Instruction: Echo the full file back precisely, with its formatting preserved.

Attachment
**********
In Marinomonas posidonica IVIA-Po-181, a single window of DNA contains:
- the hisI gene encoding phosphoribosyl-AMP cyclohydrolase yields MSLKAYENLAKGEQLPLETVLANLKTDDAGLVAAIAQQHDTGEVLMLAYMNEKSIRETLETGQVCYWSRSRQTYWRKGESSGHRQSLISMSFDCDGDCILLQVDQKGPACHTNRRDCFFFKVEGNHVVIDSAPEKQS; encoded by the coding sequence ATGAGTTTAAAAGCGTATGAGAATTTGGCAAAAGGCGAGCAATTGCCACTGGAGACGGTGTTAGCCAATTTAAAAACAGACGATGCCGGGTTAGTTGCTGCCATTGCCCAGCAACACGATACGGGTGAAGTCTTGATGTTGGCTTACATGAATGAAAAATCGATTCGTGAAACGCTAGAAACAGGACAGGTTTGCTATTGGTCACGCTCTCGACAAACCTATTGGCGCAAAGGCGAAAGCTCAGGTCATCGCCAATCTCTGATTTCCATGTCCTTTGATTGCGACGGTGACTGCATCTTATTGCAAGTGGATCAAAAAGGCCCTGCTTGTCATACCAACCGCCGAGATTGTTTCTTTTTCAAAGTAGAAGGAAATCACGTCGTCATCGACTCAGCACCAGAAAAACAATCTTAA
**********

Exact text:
In Marinomonas posidonica IVIA-Po-181, a single window of DNA contains:
- the hisI gene encoding phosphoribosyl-AMP cyclohydrolase yields MSLKAYENLAKGEQLPLETVLANLKTDDAGLVAAIAQQHDTGEVLMLAYMNEKSIRETLETGQVCYWSRSRQTYWRKGESSGHRQSLISMSFDCDGDCILLQVDQKGPACHTNRRDCFFFKVEGNHVVIDSAPEKQS; encoded by the coding sequence ATGAGTTTAAAAGCGTATGAGAATTTGGCAAAAGGCGAGCAATTGCCACTGGAGACGGTGTTAGCCAATTTAAAAACAGACGATGCCGGGTTAGTTGCTGCCATTGCCCAGCAACACGATACGGGTGAAGTCTTGATGTTGGCTTACATGAATGAAAAATCGATTCGTGAAACGCTAGAAACAGGACAGGTTTGCTATTGGTCACGCTCTCGACAAACCTATTGGCGCAAAGGCGAAAGCTCAGGTCATCGCCAATCTCTGATTTCCATGTCCTTTGATTGCGACGGTGACTGCATCTTATTGCAAGTGGATCAAAAAGGCCCTGCTTGTCATACCAACCGCCGAGATTGTTTCTTTTTCAAAGTAGAAGGAAATCACGTCGTCATCGACTCAGCACCAGAAAAACAATCTTAA